This page was last modified 22:37, 12 July 2017 by ApolloBoy. Based on work by Rderooy and Mars2000you and others.



After 1986, Microsoft stopped supporting the MSX standard and ASCII in Japan took over further development of the standard. Due to ASCII's lack of interest in the European market, no MSX2+ system was manufactured or sold outside Japan. Rumours and plans existed in the Netherlands to make a European MSX2+, but they never came to reality.

MSX2+ standard definition

  • At least 64kB RAM. All official machines have 64kB RAM, most in the form of a memory mapper.
  • 32kB BASIC/BIOS ROM and 16kB SUB ROM (MSX-BASIC version 3.0, with the command SET SCROLL added, for smooth scrolling in BASIC! And of course the new screen modes 10-12 were added, see below)
  • Yamaha V9958 Video Display Processor: backward compatible with the TMS9918/TMS9928 and V9938 (for more info: V9958 MSX Video Technical Data Book). The V9938's light pen support circuitry was removed in the V9958, probably because it was never used and the extra room on the chip could be used for the new V9958-specific features.

Not official, but very common:

  • 16kB DISK ROM
  • 720kB 3.5" floppy drive built in
  • MSX-MUSIC built in: OPLL YM2413, 9-channel FM synthesizer), 16kB FM-BASIC ROM.
  • RGB connector (the only video connector that can be used with European monitors due to the different TV system used in Japan (NTSC)).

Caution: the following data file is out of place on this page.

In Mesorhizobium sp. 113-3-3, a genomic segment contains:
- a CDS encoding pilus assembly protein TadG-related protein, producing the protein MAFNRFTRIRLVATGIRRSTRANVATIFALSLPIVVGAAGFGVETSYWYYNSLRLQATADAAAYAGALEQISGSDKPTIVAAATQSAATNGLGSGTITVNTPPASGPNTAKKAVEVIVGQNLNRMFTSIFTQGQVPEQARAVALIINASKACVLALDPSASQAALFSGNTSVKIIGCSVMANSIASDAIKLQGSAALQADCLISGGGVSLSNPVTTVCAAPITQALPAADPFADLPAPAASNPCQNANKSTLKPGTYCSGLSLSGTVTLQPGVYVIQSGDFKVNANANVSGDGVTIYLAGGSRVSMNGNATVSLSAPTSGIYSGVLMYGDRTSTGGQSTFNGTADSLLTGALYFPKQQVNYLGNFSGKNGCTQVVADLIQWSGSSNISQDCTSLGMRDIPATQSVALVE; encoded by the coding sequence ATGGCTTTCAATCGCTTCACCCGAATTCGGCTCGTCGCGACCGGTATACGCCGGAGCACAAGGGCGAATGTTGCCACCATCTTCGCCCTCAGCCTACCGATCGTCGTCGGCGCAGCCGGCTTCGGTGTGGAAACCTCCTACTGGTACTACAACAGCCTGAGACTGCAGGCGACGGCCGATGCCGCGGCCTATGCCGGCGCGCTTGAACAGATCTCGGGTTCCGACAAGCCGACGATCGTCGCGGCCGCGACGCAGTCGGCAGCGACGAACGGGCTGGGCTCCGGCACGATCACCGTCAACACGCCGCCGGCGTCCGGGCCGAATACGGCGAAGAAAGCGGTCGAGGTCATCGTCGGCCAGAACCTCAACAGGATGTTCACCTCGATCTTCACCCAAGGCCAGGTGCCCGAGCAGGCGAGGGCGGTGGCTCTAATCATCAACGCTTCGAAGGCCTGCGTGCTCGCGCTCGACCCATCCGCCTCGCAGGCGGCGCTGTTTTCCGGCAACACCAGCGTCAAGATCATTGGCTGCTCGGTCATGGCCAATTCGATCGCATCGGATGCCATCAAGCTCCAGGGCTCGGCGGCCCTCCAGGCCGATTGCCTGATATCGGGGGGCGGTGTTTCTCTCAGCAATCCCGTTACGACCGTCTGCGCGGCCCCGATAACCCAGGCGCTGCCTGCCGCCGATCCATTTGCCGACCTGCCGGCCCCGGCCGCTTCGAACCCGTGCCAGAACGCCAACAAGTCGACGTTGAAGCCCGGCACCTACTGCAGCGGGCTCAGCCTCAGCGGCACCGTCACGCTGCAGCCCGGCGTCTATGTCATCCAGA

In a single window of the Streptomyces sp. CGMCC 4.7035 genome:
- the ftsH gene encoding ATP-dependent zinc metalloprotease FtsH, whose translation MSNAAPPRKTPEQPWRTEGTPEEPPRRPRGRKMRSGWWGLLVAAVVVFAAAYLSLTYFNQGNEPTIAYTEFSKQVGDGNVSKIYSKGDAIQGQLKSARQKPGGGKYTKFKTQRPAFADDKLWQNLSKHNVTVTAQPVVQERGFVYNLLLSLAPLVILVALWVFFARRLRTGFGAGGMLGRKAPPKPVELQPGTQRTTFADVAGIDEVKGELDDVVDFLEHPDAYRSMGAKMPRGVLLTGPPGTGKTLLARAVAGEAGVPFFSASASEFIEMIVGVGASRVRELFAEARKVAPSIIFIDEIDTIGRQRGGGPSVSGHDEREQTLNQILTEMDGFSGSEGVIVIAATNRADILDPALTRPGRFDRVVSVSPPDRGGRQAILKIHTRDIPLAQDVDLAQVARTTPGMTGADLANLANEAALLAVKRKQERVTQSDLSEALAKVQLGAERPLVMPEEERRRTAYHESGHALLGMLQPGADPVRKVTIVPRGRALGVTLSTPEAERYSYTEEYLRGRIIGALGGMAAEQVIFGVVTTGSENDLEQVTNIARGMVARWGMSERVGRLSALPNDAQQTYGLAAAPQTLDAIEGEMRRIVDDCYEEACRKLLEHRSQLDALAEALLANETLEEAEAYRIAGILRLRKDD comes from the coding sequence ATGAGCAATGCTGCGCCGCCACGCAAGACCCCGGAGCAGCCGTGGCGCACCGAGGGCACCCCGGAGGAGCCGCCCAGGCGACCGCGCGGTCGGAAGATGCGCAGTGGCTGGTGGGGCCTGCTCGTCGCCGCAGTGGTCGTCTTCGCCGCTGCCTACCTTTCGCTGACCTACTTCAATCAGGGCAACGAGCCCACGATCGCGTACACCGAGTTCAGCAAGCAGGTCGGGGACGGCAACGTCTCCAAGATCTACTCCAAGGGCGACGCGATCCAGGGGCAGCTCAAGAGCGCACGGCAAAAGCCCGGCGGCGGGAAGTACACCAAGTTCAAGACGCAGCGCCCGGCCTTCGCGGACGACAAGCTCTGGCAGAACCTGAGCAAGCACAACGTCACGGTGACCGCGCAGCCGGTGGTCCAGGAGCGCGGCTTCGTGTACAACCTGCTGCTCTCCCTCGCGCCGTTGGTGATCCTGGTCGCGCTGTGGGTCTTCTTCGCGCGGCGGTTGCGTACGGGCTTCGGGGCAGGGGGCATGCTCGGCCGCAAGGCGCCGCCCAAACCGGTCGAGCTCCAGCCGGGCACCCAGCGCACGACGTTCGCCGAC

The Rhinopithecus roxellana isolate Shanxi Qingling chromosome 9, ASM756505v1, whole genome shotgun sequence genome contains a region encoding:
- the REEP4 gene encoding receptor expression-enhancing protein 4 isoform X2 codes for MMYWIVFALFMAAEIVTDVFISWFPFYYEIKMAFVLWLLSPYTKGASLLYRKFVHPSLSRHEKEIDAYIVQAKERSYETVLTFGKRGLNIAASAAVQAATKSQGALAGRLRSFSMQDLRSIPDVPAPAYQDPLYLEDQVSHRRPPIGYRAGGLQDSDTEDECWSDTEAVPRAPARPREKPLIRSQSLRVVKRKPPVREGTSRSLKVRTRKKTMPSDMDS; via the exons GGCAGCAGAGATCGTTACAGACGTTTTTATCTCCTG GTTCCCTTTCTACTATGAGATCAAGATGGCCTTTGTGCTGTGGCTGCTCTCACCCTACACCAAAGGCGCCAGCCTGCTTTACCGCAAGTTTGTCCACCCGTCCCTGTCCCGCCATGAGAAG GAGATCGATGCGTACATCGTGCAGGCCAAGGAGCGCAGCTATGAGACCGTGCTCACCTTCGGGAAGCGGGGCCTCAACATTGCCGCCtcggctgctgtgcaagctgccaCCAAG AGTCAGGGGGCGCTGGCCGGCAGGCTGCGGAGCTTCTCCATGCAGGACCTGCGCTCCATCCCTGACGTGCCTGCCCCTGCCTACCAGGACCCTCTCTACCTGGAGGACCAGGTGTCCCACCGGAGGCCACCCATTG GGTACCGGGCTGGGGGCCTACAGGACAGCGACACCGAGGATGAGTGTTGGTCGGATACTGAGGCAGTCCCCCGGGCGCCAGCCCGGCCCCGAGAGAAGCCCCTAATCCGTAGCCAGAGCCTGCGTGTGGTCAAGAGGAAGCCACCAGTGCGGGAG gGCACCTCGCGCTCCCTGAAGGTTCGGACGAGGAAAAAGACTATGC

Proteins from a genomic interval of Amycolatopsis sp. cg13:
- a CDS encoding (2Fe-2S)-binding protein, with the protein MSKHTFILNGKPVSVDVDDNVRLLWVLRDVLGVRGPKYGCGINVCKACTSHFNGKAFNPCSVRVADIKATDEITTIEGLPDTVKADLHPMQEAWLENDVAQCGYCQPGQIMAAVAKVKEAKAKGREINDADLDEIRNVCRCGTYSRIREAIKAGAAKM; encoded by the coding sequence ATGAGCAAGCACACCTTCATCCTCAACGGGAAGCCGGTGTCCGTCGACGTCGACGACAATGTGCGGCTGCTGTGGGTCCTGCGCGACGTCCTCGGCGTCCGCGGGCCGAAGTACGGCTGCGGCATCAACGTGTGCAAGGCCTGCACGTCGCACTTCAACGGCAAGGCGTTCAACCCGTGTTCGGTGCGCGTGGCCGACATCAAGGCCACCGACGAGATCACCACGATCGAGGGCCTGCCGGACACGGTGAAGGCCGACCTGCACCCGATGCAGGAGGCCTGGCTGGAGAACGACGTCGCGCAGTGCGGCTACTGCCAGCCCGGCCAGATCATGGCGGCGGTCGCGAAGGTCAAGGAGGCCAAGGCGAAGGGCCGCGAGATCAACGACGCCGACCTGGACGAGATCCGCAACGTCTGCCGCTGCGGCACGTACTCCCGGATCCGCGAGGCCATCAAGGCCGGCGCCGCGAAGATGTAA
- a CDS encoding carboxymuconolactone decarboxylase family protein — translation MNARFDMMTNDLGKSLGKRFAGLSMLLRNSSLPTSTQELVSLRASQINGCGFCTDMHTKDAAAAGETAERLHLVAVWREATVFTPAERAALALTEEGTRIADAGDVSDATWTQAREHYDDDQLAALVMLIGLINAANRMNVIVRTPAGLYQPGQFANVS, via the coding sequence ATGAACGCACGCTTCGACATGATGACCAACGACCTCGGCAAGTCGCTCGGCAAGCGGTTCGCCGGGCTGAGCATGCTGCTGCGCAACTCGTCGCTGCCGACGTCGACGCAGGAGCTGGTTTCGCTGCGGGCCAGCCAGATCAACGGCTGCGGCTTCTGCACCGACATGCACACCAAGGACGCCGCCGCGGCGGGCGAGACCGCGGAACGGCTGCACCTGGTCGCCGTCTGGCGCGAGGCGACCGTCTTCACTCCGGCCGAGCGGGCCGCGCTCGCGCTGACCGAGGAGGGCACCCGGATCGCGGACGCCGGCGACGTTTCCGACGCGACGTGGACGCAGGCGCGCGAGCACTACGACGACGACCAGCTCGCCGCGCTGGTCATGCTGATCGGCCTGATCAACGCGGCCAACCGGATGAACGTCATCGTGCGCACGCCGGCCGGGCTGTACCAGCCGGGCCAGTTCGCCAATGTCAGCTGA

• CVBS/RF output, which is unusable without an NTSC-capable TV/monitor.

With the MSX2+ machines, two other hardware features introduced on some MSX2 systems became very common:

  • Ren-Sha Turbo: built-in autofire system. The repetition speed can be adjusted with a slider and most implementations have an LED that shows the repetition rate.
  • Speed controller: slider that can be moved to slow down the MSX

Another feature which previously existed, but was added to almost all MSX2+ machines, is a hardware pause button that pauses the CPU. This pause cannot be circumvented through software.

Graphic capabilities

  • Additional features: hardware scroll, vertical and horizontal
  • New graphic capabilities, along with their corresponding MSX-BASIC modes:
Mode Resolution Colors
10 256×212/424 pixels 12499 YUV (at once)
11 256×212/424 pixels 12499 YUV (at once) + 16 out of 512 RGB
12 256×212/424 pixels 19268 YJK (at once)


  • The size of the images is the same as that of a screen 8 MSX2 image (54kB). This is because the YJK modes in the MSX2+ VDP basically store a byte per pixel (just like in screen 8). The difference is that the design of these bytes is such that four bytes create four pixels in a YJK color space, by storing specific information in individual bits. In short, this means that two global colors are defined for a group of four pixels, and each pixel has its own intensity between these two global colors. In practice this runs down to a kind of color spill, like the one in screen 1,2 and 4. Its most typical use is that of a photo screen, as it is less likely that a user will use this mode for drawing. Screen 11 compensates this a bit by supporting an extra 16 screen 5 colors, at the cost of YJK color depth.
  • The VDP is in the same mode for screen 10 and 11, but BASIC handles it differently. So when programming the VDP directly, they are the same (both with RGB colors).